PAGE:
Around his beav'n-anointed head! duty to protect our focks from those depredations, and to lead back every Oh! Thou! whose awful voice supreme, stray sheep, and place it in one fold From shapeless chaos called this globe; under one shepherd ?' Or will it be said, At whose command the solar beam that it is not as consistent with policy Invested Earth as with a robe; as with religion, that we should be on To thee a grateful Nation prays, our guard against these aggressors, pre- Imploring health and lengthen'd days pared to watch them with jealousy, and For George; the glories of whose sway oppose them with vigour? At such å In one effulgent flood combine crisis, I presume, our alarm at this So- To form a splendour-brig'at,divine!" ciety finds, in the following description, but a curious plea to convince us that 12. A Portraiture of the Roman Cathoour apprehensions are chimerical. So lic Religion ; or, an unprejudiced little,' we are assured, ' does the spirit Sketch of the History, Doctrines, Opiof mutual jealousy exist, that there has nions, Discipline, and present State of been no instance of a division taking place Catholicism ; with an Appendix, conin a general meeting; scarcely one re- taining a Summary of the Laws now collected even in the Committee, in the in Force against English and Irish Cacourse of a frequent attendance. But tholicks. By the Rev. J. Nightingale, what may appear more extraordinary, I Author of a Portraiture of Methohave not been able to discover which of dism,Yo. Longman and Co. and the members of the Committee are Church Booker ; 18mo, 1812. men, and which are Dissenters 1. If it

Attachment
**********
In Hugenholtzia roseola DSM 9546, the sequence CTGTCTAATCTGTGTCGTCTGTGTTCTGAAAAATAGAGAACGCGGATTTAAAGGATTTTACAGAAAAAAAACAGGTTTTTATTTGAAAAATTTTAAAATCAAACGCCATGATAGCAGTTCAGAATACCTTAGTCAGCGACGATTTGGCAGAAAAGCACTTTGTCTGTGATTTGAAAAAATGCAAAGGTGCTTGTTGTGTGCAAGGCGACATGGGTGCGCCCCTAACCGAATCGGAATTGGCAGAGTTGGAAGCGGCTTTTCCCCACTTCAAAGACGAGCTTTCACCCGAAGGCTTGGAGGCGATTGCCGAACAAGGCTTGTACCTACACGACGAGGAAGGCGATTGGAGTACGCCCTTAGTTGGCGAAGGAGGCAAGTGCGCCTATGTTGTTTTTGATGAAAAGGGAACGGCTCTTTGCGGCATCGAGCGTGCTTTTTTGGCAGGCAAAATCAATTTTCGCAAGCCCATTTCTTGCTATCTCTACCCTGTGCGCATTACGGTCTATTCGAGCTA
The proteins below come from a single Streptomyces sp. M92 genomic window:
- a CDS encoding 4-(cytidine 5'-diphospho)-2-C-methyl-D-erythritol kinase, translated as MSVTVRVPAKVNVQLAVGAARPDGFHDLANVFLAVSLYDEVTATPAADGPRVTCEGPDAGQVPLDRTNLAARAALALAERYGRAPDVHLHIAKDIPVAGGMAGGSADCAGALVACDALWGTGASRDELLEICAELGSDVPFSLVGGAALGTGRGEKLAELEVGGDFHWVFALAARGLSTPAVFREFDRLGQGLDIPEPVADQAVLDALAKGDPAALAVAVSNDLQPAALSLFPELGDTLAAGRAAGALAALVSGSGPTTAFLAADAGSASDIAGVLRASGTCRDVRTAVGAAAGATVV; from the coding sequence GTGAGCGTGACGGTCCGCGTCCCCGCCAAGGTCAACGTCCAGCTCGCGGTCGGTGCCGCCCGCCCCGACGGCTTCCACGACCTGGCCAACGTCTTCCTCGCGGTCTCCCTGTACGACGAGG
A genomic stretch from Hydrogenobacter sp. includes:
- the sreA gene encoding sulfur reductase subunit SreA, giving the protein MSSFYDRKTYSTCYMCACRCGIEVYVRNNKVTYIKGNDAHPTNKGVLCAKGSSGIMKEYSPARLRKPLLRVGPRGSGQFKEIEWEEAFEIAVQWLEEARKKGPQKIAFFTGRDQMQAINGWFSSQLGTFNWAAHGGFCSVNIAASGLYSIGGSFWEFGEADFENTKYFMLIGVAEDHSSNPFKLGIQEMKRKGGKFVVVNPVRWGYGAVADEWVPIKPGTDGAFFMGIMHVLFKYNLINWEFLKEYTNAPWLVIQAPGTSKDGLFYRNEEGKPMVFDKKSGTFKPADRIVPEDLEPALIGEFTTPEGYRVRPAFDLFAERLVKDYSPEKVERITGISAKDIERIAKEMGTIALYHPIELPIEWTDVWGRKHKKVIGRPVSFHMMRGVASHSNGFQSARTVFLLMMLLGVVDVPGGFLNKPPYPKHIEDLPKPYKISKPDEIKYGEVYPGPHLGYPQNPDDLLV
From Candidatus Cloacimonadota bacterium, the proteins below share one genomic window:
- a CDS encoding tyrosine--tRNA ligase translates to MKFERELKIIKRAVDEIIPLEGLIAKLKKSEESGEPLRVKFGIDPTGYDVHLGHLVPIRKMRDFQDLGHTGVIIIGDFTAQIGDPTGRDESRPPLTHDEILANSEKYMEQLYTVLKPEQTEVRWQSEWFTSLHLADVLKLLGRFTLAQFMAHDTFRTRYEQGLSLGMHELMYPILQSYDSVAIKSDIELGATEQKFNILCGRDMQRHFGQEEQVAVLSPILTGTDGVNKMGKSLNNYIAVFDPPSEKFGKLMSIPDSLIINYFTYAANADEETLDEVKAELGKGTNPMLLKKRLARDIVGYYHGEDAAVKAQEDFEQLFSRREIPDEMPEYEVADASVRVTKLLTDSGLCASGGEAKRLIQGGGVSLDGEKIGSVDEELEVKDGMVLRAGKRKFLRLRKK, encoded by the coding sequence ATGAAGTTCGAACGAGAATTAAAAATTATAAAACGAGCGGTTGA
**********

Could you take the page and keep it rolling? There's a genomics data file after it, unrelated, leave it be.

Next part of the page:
THERE are few Authors who have be not now a solemn farce to speak of the nerves of Mr. Nightingale, thus • the evils of dissent,' where there exists such perfect unanimity, surely, in tliese

to combat prejudice and correct ertimes of peril, when the Church has

ror. He undertakes Herculean labours, rights to protect, on which the Dissen- and we are afraid will produce more ters are daily encroaching, they are en- enmity towards himself than advantrusted to the care of most able and tage to the cause of liberality; as he vigilant guardians !"

that contradicts favourite and longMr. Nolan has most abiy founded the established opinions on religious sub. “ objections of a Churchinan to unit- jects, must in numerous cases ex

pect to confirm those opinions, * Right Hon. N. Vansittart's Letter merely because they that hold them to Dr. Marsh, p. 2.

are determined not to be enlightened Ibid. by moderate advice, and candid exa